worse too. For players yet learne their partes wythout booke, 
and these, a manye of them can scarcely read within booke. 
These are emptie feeders, « darcke eyes, fill workemen to hasten in 
the Lordes harvest ^messengers that cannot call, ti Prophets that 
cannot declare the wil of the Lorde, iunsavery salte, ^biinde 
guides, isleepie watchmen i^untrustie dispensers of Gods secretes, 
Devil dividers of the worde, oweake to withstand the adversary, 
p not able to confute, and to conclude, so farre from making the 
man of God perfect to all good works, that rather the quite 
contrary may be confyrmed. 

* Mat. xxvi. [xjcviii] 19; Marc. xvi. 15. '' I Corinth. iv. i. " John.xxi. 16, 17. 

* For reading ministers, vievve these places. Mai. ii. 7 J Esai. Ivi. 10 ; 
Zach. xi. 15 ; Mat. xv. 14 ; i Timoth. iii. 3 [6]. 

« Math. vi. 22. * Matt. ix. 38; Philip, iii. ^ Luc. xiv. 17. 

^ Math, xxiii. 34. ' Math. v. 13. ^ Math. xv. 14. ^ Esay. Ivi. 10. 

•" I Corinth, iv. i ; Luc. xvi. i, &c. ° 2 Timoth. ii. 15. ° Tit. i. 9.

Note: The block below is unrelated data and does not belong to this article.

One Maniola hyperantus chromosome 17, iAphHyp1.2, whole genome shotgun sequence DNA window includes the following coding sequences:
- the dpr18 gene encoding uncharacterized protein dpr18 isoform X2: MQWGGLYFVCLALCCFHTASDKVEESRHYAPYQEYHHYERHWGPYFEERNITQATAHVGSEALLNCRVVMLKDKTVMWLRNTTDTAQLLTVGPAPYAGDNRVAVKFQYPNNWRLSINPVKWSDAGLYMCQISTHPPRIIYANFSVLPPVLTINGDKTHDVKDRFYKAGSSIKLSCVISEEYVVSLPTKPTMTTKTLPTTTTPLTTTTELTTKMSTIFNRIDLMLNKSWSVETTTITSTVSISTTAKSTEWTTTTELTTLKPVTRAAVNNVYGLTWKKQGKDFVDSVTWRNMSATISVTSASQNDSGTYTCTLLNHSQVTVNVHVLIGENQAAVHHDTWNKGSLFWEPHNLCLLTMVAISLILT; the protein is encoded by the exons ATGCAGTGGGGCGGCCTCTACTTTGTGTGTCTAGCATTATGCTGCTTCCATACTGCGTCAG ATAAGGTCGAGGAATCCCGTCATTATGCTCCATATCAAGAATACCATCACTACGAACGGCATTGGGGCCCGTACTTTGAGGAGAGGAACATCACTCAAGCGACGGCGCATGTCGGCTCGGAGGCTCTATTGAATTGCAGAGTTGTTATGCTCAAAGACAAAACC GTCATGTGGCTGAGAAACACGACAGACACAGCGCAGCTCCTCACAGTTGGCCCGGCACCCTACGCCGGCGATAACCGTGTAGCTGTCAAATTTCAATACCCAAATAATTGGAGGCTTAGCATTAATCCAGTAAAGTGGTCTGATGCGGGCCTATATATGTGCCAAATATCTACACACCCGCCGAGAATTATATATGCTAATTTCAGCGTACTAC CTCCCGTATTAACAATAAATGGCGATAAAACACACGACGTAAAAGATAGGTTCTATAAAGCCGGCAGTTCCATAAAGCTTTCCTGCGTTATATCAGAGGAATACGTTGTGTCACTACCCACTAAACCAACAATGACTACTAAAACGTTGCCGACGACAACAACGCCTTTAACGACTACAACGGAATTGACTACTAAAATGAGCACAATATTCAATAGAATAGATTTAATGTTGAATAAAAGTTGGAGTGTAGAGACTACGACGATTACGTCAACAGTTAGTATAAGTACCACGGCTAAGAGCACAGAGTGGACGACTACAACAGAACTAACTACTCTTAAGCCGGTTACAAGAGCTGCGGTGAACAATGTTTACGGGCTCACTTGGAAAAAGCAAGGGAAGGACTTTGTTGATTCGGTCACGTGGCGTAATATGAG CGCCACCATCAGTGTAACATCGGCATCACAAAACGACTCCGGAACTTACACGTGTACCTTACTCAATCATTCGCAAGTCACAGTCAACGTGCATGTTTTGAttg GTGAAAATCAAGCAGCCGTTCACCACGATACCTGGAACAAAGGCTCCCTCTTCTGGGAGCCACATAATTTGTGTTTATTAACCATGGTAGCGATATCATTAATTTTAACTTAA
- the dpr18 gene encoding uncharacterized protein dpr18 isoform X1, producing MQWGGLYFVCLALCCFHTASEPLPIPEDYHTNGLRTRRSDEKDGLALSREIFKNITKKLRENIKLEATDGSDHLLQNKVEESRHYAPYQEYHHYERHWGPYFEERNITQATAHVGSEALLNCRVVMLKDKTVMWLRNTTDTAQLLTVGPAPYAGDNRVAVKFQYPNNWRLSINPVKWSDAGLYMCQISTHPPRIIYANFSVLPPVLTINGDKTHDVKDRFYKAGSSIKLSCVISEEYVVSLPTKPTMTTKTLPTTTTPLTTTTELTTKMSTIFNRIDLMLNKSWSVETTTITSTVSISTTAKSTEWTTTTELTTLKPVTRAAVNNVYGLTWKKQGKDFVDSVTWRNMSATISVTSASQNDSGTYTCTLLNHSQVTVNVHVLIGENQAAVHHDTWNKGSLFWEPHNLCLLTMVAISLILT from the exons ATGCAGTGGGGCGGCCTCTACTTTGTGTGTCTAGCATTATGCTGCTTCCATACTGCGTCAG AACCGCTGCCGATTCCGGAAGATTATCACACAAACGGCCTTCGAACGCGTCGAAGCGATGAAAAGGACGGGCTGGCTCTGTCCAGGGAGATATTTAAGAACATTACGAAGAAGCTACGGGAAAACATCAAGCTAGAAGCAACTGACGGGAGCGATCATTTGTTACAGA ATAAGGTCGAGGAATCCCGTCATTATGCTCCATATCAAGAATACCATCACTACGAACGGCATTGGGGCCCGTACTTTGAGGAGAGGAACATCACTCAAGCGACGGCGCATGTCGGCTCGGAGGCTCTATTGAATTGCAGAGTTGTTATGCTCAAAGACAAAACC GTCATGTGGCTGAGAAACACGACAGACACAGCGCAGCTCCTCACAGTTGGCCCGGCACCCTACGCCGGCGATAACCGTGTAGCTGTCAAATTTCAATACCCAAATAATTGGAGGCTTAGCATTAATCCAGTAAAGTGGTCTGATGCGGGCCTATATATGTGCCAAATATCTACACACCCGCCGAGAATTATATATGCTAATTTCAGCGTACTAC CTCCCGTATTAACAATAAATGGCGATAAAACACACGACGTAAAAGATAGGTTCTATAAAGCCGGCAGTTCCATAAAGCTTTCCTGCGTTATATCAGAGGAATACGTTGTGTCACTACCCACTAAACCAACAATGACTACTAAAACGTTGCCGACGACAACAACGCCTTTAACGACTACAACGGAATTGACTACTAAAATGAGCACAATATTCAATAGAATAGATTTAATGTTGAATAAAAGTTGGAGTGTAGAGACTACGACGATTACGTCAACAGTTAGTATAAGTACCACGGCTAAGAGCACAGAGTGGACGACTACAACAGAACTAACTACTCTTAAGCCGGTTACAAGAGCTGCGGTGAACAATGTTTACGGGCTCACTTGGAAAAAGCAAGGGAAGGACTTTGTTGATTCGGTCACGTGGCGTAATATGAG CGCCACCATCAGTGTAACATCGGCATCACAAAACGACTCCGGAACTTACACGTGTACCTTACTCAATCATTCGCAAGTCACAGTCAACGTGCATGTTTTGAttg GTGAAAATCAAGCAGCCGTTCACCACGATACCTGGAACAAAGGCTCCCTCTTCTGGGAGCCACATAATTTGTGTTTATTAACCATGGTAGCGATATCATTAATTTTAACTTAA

P 2 Timoth. iii. 15, 16. 

' W. iii. 336. ^ 2nd ed. has " maintaineth." 

' "W. iii. 40, 336. * 2nd ed. has "which is preching." 

* 2nd ed. adds "according to their appointment." 

' 2nd ed. has " For bare reading of the word and single service saying is 
bare feeding, yea it is," &c. 


By ^ this booke, bare reading is ^ good tilling, and single service 
saying, is excellent ^ building, and he is sheapheard good inough, 
that can as popishe priestes coulde, oute of their Portuise, say 
fairely theyr divine service. Nay, ^ some in the fulnesse of their 
blasphemie have sayd that muche preaching bringeth the word of 
God into contempt, and that fower preachers were inoughe for all 
London, so farre are they from thinking it necessary, and seeking 
that every congregation should have a faithfuU pastor. Paule 
was not so wise as these politique men. When he sayde, we 
c can not beleeve except we heare, and we can not heare without 
a preacher, etc, seing we may heare by reading and so beleve 
without a preacher. Folishly ^ he spake, when he saide he d must 
be apt to teache, sith every man of the basest sort of the people 
is admitted to this function of such as « Jeroboam did sometimes 
make his priestes. We wil say no more in this matter, but 
desire you to consider with us what small profyt and edifycation